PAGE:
My rating: 2 of 5 stars
I found this book at an antique shop, an original 1913 edition with a damaged cover and a price I didn’t like. But, I liked the cover art and my wife talked me into getting it.
I was rather disappointed that nowhere in the book was a description of an airship remotely resembling that picture on the cover. And I was even more disappointed in how offensive this was on so many levels. Two pages in and we’re assaulted with “Is eeder ob you boys seen ma Shanghai rooster?” And, after one of the “boys” said “… He is as elusive as the Fourth Dimension.”, Washington White (let that sink in) said, “I dunno wot dat ‘fourth condension’ is, Massa Mark; but dat rooster is suah some conclusive.” Yep…Massa Mark. Page 3 tells us that Washington “usually afforded the boys much amusement.” Oh, and also on page 3 we see that Washington is a “darkey”.
Cultural relativism adherents will cry me a litany for my indignation, but this was the 20th century! And more to the point, these were books that young – “white” – boys were turning to. I don’t know which of the stable of authors in Edward Stratemeyer’s Syndicate wrote this one, but Howard Garis wrote the first five in this Great Marvel series and he also penned several of the original Tom Swift books wherein you’ll see he patent racism. Stratemeyer wanted to provide adventure for young children and he had a corner on the market, so the influence of his books was wide and sadly reaching.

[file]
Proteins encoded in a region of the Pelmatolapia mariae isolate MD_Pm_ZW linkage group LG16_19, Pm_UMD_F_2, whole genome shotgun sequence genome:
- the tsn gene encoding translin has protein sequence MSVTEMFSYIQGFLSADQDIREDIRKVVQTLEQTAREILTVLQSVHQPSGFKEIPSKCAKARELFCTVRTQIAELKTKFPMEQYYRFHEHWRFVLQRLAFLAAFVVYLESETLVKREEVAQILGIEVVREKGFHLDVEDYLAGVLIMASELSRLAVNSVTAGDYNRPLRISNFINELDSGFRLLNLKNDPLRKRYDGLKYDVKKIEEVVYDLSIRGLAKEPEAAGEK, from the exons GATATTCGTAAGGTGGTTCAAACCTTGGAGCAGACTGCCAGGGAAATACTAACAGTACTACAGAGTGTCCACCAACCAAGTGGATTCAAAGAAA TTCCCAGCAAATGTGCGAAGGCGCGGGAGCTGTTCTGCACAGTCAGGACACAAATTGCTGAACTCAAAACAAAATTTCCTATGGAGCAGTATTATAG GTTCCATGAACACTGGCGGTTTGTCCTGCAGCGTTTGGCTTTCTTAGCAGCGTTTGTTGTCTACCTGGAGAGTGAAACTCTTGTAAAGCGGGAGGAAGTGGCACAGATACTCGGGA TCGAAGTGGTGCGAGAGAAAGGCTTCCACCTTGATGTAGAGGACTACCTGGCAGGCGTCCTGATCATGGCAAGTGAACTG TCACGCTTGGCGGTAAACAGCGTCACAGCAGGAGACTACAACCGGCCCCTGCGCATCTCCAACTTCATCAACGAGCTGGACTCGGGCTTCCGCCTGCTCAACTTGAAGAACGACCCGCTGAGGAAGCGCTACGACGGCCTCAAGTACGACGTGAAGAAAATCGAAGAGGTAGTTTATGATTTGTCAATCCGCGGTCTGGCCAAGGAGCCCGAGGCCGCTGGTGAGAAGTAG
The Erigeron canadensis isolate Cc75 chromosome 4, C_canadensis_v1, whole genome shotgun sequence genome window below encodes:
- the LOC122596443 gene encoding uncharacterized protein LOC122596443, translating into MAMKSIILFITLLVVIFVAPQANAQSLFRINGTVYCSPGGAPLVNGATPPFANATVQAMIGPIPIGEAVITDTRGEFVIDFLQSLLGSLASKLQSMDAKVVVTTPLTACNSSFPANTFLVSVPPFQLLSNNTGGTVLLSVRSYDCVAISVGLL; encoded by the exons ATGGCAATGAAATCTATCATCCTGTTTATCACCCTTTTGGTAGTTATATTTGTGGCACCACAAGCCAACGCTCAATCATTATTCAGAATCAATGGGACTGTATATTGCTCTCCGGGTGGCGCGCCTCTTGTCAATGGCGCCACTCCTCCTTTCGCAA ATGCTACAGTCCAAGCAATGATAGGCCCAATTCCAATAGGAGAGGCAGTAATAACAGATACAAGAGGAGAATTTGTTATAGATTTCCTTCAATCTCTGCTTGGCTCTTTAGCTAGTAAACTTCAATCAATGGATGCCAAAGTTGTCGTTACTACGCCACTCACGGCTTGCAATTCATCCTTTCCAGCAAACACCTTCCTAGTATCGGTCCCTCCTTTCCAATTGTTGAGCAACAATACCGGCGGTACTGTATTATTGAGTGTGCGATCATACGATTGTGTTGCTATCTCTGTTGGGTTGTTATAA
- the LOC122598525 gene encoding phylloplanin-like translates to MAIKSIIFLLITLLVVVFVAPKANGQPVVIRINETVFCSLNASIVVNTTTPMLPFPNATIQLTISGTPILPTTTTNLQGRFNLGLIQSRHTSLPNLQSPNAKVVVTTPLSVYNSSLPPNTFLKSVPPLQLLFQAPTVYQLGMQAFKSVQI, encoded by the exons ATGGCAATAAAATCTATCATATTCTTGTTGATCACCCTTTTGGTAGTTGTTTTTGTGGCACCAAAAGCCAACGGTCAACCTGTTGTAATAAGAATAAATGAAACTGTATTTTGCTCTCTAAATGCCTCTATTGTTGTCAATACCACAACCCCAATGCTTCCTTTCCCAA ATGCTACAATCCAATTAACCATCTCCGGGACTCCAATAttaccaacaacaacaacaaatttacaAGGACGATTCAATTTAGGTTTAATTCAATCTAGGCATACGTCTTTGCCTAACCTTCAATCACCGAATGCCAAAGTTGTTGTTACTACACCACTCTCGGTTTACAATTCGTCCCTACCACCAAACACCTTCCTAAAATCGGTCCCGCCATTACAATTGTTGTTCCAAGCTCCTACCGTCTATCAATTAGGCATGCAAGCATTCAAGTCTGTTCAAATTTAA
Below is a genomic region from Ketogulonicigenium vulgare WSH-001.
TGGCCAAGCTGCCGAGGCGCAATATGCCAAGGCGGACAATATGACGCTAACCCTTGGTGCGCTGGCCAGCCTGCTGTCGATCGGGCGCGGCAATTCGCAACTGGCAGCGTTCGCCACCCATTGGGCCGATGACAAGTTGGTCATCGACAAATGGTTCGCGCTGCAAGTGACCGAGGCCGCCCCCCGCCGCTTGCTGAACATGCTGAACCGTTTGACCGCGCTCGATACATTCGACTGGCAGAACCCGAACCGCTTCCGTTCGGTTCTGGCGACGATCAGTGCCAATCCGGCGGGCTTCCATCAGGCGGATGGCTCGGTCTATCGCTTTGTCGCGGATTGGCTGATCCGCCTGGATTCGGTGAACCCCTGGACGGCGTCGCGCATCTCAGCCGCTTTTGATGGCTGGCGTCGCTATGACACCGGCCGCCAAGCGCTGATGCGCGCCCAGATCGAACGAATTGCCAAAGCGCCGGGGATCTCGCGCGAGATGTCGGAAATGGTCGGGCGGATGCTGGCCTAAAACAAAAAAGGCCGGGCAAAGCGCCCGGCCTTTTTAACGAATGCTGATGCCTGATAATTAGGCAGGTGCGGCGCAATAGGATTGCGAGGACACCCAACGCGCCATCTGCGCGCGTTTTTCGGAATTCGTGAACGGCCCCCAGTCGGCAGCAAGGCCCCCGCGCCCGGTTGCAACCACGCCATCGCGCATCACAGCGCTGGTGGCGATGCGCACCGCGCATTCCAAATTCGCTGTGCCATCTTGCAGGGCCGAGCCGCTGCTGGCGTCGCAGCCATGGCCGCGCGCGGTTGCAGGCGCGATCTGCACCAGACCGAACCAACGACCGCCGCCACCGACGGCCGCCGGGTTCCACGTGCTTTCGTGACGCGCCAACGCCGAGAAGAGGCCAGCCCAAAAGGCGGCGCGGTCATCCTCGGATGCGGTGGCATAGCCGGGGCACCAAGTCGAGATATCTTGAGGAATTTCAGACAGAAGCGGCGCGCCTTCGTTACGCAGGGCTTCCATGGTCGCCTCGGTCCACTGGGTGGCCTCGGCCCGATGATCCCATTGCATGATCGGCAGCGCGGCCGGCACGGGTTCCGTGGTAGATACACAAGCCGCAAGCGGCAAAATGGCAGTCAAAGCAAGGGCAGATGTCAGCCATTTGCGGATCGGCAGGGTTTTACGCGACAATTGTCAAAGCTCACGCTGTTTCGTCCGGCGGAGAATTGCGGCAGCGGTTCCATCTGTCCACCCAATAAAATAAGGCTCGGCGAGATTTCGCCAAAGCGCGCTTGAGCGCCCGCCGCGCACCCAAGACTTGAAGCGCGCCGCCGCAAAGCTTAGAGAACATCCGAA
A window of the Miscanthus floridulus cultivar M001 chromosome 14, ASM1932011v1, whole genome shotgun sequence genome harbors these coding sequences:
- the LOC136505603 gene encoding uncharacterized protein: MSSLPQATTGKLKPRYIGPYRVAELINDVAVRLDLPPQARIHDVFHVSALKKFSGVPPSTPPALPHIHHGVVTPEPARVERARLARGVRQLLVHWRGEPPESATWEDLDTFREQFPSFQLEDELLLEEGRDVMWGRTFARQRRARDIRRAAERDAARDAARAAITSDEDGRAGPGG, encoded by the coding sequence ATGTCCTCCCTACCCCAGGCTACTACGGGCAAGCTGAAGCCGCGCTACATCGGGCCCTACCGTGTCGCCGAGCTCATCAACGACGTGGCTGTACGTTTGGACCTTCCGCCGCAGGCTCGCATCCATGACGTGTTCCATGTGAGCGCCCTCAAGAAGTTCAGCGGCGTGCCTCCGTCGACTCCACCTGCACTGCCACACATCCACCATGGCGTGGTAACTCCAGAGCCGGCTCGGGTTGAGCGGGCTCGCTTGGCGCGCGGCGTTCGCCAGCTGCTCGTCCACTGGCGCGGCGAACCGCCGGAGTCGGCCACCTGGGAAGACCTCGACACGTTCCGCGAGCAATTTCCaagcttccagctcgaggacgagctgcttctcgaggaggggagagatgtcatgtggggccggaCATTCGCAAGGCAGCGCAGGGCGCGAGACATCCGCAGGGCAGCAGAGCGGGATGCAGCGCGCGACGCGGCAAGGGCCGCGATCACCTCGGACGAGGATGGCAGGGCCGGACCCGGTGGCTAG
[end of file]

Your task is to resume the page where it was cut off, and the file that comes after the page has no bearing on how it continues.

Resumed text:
In addition to the racism against blacks, Native First People are referred to as savages, bucks. And the author’s sense of high adventure ran absurd more than once. In one substory, a criminal was believed by a Federal agent to have “joined forces hereabout with ancient enemies of the Federal officers.” What “ancient enemies”?? Really? And in an encounter with an eagle, the author said, “Perhaps […] she feared her hereditary enemy, Man, was coming on wings to deprive her of [her young].” Well…”hereditary enemy”. Jeez.
Most of the time I can read these and throw away the fake science. They were after all fun aimed at kids. But the premise of this one is absurdly silly. A mountain blown into space (cue the title) to be another moon? With near full gravity and atmosphere. Sure. And the boys’ mentor guardian Professor Henderson says in reasoning out what happened that the “surface of the earth is very, very rough.” Well, actually, known even at that time, the earth surface is quite smooth. If it were reduced to the size of a cue ball, it would be smoother than an actual cue ball.
So. Dilemma. Do I read the earlier books in the series? They’re available for free on Gutenberg. I seriously doubt that I’ll learn about the winged rigid airship that had nothing to do with the book.